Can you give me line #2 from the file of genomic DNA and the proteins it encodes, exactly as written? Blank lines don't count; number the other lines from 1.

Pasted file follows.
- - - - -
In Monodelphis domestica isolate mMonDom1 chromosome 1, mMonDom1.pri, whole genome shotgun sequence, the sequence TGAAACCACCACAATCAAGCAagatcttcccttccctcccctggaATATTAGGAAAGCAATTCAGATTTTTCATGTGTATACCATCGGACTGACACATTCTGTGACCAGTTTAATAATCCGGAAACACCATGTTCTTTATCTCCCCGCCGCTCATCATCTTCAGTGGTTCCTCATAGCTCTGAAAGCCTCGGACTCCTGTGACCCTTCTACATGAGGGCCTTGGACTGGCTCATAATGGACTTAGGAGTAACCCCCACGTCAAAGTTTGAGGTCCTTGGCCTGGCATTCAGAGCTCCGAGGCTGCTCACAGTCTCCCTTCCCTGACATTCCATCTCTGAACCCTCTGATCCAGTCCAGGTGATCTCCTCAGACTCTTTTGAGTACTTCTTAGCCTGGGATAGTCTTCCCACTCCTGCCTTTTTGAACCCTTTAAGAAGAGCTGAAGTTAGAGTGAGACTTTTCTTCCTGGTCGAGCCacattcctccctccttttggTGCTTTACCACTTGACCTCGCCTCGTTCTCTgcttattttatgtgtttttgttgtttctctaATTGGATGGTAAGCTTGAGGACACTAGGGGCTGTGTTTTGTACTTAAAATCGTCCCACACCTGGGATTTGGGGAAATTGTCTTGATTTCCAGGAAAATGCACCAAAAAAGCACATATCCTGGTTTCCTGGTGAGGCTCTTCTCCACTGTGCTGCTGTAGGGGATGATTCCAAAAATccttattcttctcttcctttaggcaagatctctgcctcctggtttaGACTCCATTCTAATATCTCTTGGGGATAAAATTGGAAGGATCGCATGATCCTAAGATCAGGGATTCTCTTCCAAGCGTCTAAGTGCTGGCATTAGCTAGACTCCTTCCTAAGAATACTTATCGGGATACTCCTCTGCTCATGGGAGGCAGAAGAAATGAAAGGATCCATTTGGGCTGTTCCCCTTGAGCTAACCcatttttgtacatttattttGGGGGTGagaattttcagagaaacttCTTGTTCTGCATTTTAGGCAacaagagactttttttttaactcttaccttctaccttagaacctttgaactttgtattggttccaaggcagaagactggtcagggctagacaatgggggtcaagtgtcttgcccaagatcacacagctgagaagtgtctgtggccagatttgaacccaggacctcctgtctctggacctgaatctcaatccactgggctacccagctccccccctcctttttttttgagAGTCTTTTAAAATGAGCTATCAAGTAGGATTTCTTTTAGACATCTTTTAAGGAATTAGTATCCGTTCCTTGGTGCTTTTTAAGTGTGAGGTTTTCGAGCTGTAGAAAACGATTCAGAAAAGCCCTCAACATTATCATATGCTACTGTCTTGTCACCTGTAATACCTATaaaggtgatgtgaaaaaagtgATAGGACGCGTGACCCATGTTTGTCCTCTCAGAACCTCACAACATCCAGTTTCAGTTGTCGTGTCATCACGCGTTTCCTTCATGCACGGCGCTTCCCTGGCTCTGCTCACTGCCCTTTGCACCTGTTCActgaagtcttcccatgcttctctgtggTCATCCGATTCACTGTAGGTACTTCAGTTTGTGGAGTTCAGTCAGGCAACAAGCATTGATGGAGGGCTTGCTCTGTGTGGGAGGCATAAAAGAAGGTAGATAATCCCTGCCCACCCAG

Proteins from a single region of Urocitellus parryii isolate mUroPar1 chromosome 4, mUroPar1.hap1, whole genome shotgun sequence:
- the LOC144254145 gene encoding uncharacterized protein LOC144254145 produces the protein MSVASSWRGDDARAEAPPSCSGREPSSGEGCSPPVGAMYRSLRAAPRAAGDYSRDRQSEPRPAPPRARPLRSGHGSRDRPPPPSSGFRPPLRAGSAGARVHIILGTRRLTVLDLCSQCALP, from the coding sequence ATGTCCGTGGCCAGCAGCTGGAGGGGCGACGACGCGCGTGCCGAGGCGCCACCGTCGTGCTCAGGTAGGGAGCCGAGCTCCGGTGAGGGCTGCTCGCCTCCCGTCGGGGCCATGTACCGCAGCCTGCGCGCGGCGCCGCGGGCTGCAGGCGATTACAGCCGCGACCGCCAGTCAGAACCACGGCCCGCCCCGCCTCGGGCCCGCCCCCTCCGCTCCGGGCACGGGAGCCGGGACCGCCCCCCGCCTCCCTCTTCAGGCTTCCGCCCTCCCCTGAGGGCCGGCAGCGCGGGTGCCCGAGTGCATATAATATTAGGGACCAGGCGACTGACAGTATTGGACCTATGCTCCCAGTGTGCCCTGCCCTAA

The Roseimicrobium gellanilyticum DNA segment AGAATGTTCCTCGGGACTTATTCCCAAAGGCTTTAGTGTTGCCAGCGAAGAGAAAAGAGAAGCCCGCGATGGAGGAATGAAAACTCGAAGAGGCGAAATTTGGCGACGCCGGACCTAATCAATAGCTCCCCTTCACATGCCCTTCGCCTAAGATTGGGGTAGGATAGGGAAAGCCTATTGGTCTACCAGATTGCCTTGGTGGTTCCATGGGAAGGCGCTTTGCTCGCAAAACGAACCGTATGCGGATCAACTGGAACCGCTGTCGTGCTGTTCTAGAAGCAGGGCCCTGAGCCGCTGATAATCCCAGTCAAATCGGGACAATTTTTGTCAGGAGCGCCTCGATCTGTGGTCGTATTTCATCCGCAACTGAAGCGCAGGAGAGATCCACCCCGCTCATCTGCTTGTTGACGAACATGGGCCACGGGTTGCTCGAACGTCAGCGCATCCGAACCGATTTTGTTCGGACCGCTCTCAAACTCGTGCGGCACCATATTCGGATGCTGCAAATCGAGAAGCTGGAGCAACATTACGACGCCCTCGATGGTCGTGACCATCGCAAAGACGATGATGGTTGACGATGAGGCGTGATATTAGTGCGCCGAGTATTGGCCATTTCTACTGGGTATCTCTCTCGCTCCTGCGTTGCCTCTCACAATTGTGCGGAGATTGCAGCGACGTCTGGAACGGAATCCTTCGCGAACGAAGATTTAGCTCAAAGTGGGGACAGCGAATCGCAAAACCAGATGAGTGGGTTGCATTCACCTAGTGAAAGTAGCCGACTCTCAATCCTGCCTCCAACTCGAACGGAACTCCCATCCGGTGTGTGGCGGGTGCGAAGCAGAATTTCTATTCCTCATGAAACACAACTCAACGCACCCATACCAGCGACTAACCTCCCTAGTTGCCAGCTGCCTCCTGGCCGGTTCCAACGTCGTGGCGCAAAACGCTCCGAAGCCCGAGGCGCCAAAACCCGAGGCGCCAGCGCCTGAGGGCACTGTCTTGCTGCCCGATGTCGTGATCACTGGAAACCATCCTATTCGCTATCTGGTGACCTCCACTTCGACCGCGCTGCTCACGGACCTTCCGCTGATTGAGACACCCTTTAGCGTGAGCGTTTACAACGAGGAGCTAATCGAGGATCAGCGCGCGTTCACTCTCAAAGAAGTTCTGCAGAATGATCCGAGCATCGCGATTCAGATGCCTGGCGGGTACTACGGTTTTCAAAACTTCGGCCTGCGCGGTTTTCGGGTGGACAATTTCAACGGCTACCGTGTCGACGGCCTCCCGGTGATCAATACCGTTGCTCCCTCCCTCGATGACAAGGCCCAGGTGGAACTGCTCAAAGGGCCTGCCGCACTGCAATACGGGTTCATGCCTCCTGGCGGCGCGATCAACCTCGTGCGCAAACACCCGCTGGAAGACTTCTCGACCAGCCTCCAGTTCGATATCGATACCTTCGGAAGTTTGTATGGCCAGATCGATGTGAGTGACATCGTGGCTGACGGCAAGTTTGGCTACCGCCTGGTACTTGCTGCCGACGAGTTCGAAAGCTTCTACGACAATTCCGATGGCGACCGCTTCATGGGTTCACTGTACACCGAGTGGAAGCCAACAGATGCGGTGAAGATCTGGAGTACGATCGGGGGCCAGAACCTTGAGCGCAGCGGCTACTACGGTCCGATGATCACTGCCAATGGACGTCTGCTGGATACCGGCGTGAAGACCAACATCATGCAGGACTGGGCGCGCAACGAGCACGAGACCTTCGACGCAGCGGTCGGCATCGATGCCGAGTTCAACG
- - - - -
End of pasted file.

Proteins from a single region of Urocitellus parryii isolate mUroPar1 chromosome 4, mUroPar1.hap1, whole genome shotgun sequence: